Saturday Sport v Politics

It is a Saturday. It must be sport for me. Throughout my life a Saturday has meant looking forward to some form of sport and the anticipation of kick-off. From a young lad playing rugby in the morning and football in the afternoon to just about struggling to make Birstall 2nds most weekends. It was the same throughout my time in politics and and as an MP. I think it is why I never fully fitted into the way politics is run. You see for political types Saturday is more canvassing time and political conferences. Don’t get me wrong I did all those things, it is just that like today when there is a big sporting day v a political day the sport usually wins!

Today for sport in Leicester it has been a big day. As most people know Leicester City have been rooted to the bottom of the Premier League for too long. It seems a long time ago that they beat Man Utd 5-3. Whilst we all were encouraged to #keepthefaith I am afraid I did start to doubt about a month ago. And then 3 wins on the bounce and today a six-pointer against Burnley. By now you know the result. 1-0 win to Leicester and we are out of the drop zone. Still there are 5 games to go and it could all go wrong but after this last month we would be stupid not to think it is possible.

As a Tigers fan I have always been disappointed at the football side not quite replicating our success, but this year Tigers have been pretty poor too. It will take a separate blog to outline all the reason, but once again like the Foxes it was still possible for Tigers to make the play-off top four if they kept winning. Today it was up against poor old London Welsh and Tigers were already talking about the bonus point before the game. They did it. They got the win and bonus point. I can’t see us doing that well even if we do progress to the final 4. 

All of this is a distraction from the main points from the election campaign today and illustrates the inability some days to ‘cut-through’. Some days you just have to hope the non sporting population (of which there are millions) are not shopping and paying some attention to the news. 

Given that there is lots of other real news and the election seems to have been going for ever it is no surprise that most of what I have seen has been about the earthquake in Nepal.

But politically I have been following the excellent polling and logs which as far as I can see give the most accurate and best appraisal of all the commentaries. In particular this one is worth a read.

This is how Ed Miliband get to 323 seats and becomes Prime Minister

The other news from the FT is the way Nick Clegg seems to have chosen to paint himself into the Blue corner again for post election discussions. 

Of course Nick Clegg is ostensibly a Tory anyway and this is where he feels most comfortable. But I suspect there will be many of his MPs and many in the Party who thought they were a left of centre party and the idea of propping up a Tory, UKIP, DUP coalition is far from ideal. There are some tactics being played here as many Lib Dems will be losing their seats to the Tories in the SW but in other parts of the country where they pretend to be leaning further to the left of Labour this announcement won’t have pleased them. Vote Lib Dem and get another Tory government isn’t a great sell in Leeds or Manchester where a couple of LD friends are defending slim majorities.

Finally as it is sport v politics I couldn’t help laugh at the sporting slip from Cameron – who seems to have forgotten he is a die hard Aston Villa fan, but telling everybody to back his ‘West Ham’ As Jonathan Ashworth wryly commented on twitter as the Foxes beat Burnley – perhaps being confused by the colour of the kit again & the PM will be crying at another loss for his beloved team.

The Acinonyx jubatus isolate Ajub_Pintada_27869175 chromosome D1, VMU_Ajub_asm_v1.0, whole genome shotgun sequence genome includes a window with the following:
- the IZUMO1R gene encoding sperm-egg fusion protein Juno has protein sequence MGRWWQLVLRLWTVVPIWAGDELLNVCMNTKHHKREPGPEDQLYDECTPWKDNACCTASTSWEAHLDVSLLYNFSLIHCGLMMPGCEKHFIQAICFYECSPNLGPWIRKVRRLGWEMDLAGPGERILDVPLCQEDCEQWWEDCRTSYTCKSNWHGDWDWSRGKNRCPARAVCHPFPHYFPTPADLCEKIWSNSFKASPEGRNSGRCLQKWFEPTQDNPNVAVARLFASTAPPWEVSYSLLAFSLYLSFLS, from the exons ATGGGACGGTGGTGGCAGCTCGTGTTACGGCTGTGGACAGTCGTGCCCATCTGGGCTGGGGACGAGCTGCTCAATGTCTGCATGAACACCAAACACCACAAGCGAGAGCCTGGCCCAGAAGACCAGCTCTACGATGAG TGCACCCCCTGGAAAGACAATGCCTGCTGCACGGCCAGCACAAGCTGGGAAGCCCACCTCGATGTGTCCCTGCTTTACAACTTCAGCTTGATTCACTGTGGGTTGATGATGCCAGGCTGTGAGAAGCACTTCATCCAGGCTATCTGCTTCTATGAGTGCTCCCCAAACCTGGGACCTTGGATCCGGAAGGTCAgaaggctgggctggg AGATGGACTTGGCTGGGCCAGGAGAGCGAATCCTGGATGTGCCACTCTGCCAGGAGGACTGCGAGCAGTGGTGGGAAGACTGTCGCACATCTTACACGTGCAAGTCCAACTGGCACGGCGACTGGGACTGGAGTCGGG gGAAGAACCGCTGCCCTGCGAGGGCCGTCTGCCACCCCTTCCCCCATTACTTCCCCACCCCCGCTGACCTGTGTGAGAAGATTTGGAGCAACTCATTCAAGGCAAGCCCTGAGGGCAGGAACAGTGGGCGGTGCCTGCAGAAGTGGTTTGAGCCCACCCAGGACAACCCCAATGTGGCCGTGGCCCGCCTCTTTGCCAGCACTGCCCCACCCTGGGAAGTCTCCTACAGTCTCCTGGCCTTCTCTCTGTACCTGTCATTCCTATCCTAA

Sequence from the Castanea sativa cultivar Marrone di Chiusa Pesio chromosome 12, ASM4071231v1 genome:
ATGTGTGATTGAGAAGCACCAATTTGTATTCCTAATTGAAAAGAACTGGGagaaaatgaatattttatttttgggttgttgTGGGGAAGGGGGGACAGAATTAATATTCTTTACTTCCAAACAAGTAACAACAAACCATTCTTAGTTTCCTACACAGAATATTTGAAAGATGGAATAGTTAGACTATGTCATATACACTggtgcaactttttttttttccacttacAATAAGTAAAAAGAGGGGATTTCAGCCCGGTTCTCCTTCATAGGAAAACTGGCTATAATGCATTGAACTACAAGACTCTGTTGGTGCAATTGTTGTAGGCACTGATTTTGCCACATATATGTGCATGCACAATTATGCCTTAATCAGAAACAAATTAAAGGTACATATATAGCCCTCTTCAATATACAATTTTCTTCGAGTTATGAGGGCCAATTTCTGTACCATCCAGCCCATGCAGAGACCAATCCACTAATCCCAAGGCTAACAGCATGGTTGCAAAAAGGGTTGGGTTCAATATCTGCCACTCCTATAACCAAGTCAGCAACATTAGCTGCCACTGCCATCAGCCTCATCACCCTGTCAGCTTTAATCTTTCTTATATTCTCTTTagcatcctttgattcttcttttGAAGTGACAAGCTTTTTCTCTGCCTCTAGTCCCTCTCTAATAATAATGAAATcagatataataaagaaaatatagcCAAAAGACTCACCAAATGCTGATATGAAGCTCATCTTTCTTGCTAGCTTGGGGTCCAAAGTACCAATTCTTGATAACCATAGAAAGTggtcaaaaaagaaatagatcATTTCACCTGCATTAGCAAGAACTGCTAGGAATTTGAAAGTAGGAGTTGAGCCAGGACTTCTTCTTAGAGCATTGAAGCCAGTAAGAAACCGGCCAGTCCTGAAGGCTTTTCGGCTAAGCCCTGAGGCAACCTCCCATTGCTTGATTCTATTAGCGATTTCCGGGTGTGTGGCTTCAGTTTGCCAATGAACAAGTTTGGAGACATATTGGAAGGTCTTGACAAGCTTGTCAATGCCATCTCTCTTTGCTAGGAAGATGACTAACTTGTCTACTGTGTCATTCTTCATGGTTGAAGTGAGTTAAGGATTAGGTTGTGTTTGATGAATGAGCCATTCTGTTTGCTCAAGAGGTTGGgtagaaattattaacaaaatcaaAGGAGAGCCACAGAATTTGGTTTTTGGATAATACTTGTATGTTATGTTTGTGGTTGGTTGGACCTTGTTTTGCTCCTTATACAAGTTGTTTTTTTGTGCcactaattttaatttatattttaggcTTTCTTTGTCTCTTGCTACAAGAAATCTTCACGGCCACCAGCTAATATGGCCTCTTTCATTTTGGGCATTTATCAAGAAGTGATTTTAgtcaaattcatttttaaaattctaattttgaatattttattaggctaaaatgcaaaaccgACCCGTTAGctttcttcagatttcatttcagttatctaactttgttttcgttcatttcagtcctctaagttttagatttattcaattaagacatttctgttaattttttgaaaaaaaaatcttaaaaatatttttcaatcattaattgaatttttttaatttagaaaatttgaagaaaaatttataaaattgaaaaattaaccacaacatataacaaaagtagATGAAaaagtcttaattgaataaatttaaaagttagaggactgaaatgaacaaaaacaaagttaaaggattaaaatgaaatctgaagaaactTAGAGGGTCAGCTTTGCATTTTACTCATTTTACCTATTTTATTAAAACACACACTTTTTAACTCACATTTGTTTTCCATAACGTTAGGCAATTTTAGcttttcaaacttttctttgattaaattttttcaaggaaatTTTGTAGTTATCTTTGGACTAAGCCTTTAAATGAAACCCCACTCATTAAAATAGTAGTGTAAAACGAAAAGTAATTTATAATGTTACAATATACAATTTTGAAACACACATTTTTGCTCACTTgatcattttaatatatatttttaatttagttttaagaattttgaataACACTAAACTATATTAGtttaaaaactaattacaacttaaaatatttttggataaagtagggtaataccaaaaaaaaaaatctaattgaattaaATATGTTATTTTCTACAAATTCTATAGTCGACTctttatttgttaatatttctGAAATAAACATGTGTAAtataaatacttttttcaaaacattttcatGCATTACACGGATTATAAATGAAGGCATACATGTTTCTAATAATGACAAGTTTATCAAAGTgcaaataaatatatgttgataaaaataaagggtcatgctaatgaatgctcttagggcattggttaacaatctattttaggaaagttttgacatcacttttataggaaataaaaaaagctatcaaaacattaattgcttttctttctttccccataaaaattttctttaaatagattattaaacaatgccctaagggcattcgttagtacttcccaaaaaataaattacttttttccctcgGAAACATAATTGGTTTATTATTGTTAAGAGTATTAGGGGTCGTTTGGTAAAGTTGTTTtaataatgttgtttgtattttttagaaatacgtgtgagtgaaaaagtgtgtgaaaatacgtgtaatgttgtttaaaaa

Are elections won and lost by the leaflets hard working volunteers are delivering around the country during this election?

For the last few years I have been reading and studying marginal gains in sport as opposed to my old job of marginal gains in politics which has a completely different meaning! However, as the pile of leaflets requiring delivery started to build up and the sense of “how can this effort make a difference” started to kick in, I realised that in the tightest of contests you never know which bit of the campaign makes a vital difference to one or two crucial voters. Was it the TV debate, the leaflet, the telephone call or canvass from the candidate. Was it knocking them out on election day or calling to remind them to post their postal vote? I guess we will never know. We know overall that there is a differential turnout when people are contacted more often during a campaign, so its worth the effort. But unless somebody can show me some hard evidence I am not sure which bit of the this complex jigsaw of a campaign is the big winner!

Once again today I heard someone saying they hadn’t seen the ‘candidate on their doorstep’. Although I have blogged the maths on this before I will do so again in a separate post tied in with why campaigns are much more targeted these days.

Creating A Storm in a Teacup

Last week we looked at the ‘Dead cat on the Table’ strategy, but today we saw another amazing, yet depressing, spin job in operation as the Tories attacked a sensible Miliband speech on Foreign Policy. 

Even before the speech was given the spin operations were of course in place – they have to be to trail the story and gain interest from journalists to let them know it may be worth reporting and turning up! It is sad but now standard part of our news cycle.

The BBC Covered the story like this 

The Spin:

This is a story of what happens when it may have been overspun or journalists re-interpret the spin to get an opposition reaction to something that actually isn’t being said.

So as you can see from the reactions of the Tory Liz Truss and Nick Clegg is actually an over reaction to a point that is not even being made.